much wonder it created to outlandish persons, who were acquainted with our late troubles and confusions, how it was possible for the English to appear in so rich and stately a manner; for it is incredible to think what costly clothes were worn that day: the cloaks could hardly be seen what silk or satin they were made of, for the gold and silver laces and embroidery that were laid upon them; besides the inestimable value and treasures of diamonds, pearls, and other jewels worn upon their backs and in their hats: to omit the sumptuous and rich liveries of their pages and footmen; the numerousness of these liveries, and their orderly march; as also the stately equipage of the esquires attending each earl by his horse's side: so that all the world that saw it could not but confess that what they had seen before was but solemn mummery to the most august, noble, and true glories of this great day.

If Master Heath, the chronicler, could have looked but a very little way forward into the future, he would have said less about

true glories ;

but to his eyes, as to the eyes of a vast majority of the spectators, that future seemed a sunshine too dazzling to be curiously peered into, so they contented themselves with gazing upon the pageant as its visible type, and enjoyed the magnificence accordingly. And were it only from consideration of the old memories of the Tower, it was peculiarly fitting that the day should be thus solemnized with more than ordinary splendour, for it was the the Tower was ever to see. With that day its palatial character may be said to have ceased.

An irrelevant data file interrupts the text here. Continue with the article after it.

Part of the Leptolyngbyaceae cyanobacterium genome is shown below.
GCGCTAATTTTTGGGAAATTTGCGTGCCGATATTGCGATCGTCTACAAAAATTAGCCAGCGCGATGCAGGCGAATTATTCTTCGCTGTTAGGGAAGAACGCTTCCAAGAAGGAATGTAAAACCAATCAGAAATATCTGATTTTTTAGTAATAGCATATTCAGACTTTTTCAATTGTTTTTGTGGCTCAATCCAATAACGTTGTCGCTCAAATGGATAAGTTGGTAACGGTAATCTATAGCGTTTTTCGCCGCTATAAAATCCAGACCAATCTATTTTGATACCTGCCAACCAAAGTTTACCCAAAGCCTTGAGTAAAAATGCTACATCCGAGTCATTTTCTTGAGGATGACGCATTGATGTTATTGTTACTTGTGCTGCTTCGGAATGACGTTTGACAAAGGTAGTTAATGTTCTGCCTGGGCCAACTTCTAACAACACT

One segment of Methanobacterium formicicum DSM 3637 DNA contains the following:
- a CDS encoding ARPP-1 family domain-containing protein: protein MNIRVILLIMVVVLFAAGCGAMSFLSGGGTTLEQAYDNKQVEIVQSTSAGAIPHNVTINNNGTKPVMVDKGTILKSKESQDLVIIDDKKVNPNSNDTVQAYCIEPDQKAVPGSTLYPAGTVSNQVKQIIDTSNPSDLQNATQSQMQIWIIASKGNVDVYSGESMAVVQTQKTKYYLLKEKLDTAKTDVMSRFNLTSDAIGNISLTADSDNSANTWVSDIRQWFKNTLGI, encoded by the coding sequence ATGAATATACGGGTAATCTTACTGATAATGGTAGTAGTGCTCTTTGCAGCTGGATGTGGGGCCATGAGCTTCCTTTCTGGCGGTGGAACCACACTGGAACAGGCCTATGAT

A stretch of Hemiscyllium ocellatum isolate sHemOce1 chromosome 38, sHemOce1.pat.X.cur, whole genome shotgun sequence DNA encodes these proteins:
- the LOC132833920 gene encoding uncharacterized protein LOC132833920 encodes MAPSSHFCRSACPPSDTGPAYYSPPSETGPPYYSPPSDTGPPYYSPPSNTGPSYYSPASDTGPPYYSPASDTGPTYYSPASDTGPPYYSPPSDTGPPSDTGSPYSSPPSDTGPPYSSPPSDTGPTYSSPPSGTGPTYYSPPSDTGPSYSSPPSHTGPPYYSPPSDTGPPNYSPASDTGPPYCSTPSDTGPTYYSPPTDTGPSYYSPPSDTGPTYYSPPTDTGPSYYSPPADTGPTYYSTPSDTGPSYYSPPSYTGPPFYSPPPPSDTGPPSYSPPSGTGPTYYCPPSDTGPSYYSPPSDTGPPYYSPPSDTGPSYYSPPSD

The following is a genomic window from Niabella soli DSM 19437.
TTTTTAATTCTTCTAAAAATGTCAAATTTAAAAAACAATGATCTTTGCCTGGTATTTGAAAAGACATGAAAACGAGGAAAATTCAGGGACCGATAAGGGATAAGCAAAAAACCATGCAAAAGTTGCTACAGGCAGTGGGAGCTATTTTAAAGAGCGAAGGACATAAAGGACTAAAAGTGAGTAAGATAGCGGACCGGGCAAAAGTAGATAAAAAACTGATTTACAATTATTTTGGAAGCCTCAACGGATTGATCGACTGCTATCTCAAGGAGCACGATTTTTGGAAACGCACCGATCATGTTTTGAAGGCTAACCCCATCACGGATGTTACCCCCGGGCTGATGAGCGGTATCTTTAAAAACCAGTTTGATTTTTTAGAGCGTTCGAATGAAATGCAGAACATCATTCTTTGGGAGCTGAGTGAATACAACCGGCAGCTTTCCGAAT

For nearly years prior to this period had the Tower been a place of kingly residence, and for the best of reasons during a considerable portion of


that time, namely, its safety. A motive of this kind it was that brought the English monarch who made the Tower his palace within the walls of the then almost impregnable fortress. In , we are told, Stephen, whilst his affairs were in a very unpromising state, came hither with a slender retinue, and during the feast of Whitsuntide held his Court in the Tower halls. John was also a frequent resident; and, after his death, Prince Lewis of France stayed some short time, prior to his renunciation of all right of sovereignty in England, and his return to his native country. The youthful king, Henry III., spent a considerable portion of the years of his minority in the Tower, and gave it a kind of celebrity for the performance with great pomp of religious festivals. These were, no doubt, expensive affairs; and perhaps rather severely taxed the kingly resources. When Henry kept his Court in the Tower during Lent in , he had to borrow of Pandulph, the Pope's legate, and of

Henry of St. Alban's,